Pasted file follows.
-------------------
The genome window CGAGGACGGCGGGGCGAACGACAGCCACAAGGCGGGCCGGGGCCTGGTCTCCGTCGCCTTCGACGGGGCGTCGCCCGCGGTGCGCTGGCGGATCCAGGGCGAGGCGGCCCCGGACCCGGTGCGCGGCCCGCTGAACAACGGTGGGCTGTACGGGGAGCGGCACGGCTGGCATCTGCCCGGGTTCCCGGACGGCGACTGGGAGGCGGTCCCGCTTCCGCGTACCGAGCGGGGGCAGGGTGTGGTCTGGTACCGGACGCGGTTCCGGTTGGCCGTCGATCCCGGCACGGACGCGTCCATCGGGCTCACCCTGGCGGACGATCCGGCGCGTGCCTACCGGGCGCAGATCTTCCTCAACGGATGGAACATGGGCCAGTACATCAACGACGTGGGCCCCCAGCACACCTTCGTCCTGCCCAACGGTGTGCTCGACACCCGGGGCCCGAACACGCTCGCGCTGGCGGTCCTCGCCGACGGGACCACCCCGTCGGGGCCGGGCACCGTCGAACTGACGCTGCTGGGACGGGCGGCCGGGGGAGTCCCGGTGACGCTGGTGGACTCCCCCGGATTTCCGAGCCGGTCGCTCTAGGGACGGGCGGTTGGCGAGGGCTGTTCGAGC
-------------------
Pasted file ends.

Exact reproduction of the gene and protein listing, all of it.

The genome window CGAGGACGGCGGGGCGAACGACAGCCACAAGGCGGGCCGGGGCCTGGTCTCCGTCGCCTTCGACGGGGCGTCGCCCGCGGTGCGCTGGCGGATCCAGGGCGAGGCGGCCCCGGACCCGGTGCGCGGCCCGCTGAACAACGGTGGGCTGTACGGGGAGCGGCACGGCTGGCATCTGCCCGGGTTCCCGGACGGCGACTGGGAGGCGGTCCCGCTTCCGCGTACCGAGCGGGGGCAGGGTGTGGTCTGGTACCGGACGCGGTTCCGGTTGGCCGTCGATCCCGGCACGGACGCGTCCATCGGGCTCACCCTGGCGGACGATCCGGCGCGTGCCTACCGGGCGCAGATCTTCCTCAACGGATGGAACATGGGCCAGTACATCAACGACGTGGGCCCCCAGCACACCTTCGTCCTGCCCAACGGTGTGCTCGACACCCGGGGCCCGAACACGCTCGCGCTGGCGGTCCTCGCCGACGGGACCACCCCGTCGGGGCCGGGCACCGTCGAACTGACGCTGCTGGGACGGGCGGCCGGGGGAGTCCCGGTGACGCTGGTGGACTCCCCCGGATTTCCGAGCCGGTCGCTCTAGGGACGGGCGGTTGGCGAGGGCTGTTCGAGC